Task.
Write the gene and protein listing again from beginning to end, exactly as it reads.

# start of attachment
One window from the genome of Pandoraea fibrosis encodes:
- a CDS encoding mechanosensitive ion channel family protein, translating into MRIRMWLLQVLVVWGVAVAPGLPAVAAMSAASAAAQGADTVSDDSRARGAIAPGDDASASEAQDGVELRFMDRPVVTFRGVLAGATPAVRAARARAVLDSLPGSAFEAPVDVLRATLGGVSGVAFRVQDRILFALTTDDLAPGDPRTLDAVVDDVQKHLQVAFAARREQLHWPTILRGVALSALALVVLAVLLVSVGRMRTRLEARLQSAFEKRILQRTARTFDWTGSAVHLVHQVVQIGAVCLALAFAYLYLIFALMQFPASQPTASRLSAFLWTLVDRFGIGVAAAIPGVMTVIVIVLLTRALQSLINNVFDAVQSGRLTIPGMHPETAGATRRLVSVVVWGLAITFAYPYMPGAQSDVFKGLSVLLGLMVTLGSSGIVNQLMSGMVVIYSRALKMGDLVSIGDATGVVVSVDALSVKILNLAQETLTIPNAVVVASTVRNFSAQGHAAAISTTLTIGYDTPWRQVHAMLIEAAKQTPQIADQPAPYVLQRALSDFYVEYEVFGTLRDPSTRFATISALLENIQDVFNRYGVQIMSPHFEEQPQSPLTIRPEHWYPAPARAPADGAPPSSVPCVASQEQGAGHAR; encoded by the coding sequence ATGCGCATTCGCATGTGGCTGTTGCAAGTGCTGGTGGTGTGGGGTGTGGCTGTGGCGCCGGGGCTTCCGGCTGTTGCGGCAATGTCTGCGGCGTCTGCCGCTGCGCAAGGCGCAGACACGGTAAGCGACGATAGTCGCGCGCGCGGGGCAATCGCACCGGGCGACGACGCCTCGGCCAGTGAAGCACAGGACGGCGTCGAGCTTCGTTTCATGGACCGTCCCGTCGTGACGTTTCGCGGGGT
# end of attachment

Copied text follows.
One window from the genome of Pandoraea fibrosis encodes:
- a CDS encoding mechanosensitive ion channel family protein, translating into MRIRMWLLQVLVVWGVAVAPGLPAVAAMSAASAAAQGADTVSDDSRARGAIAPGDDASASEAQDGVELRFMDRPVVTFRGVLAGATPAVRAARARAVLDSLPGSAFEAPVDVLRATLGGVSGVAFRVQDRILFALTTDDLAPGDPRTLDAVVDDVQKHLQVAFAARREQLHWPTILRGVALSALALVVLAVLLVSVGRMRTRLEARLQSAFEKRILQRTARTFDWTGSAVHLVHQVVQIGAVCLALAFAYLYLIFALMQFPASQPTASRLSAFLWTLVDRFGIGVAAAIPGVMTVIVIVLLTRALQSLINNVFDAVQSGRLTIPGMHPETAGATRRLVSVVVWGLAITFAYPYMPGAQSDVFKGLSVLLGLMVTLGSSGIVNQLMSGMVVIYSRALKMGDLVSIGDATGVVVSVDALSVKILNLAQETLTIPNAVVVASTVRNFSAQGHAAAISTTLTIGYDTPWRQVHAMLIEAAKQTPQIADQPAPYVLQRALSDFYVEYEVFGTLRDPSTRFATISALLENIQDVFNRYGVQIMSPHFEEQPQSPLTIRPEHWYPAPARAPADGAPPSSVPCVASQEQGAGHAR; encoded by the coding sequence ATGCGCATTCGCATGTGGCTGTTGCAAGTGCTGGTGGTGTGGGGTGTGGCTGTGGCGCCGGGGCTTCCGGCTGTTGCGGCAATGTCTGCGGCGTCTGCCGCTGCGCAAGGCGCAGACACGGTAAGCGACGATAGTCGCGCGCGCGGGGCAATCGCACCGGGCGACGACGCCTCGGCCAGTGAAGCACAGGACGGCGTCGAGCTTCGTTTCATGGACCGTCCCGTCGTGACGTTTCGCGGGGT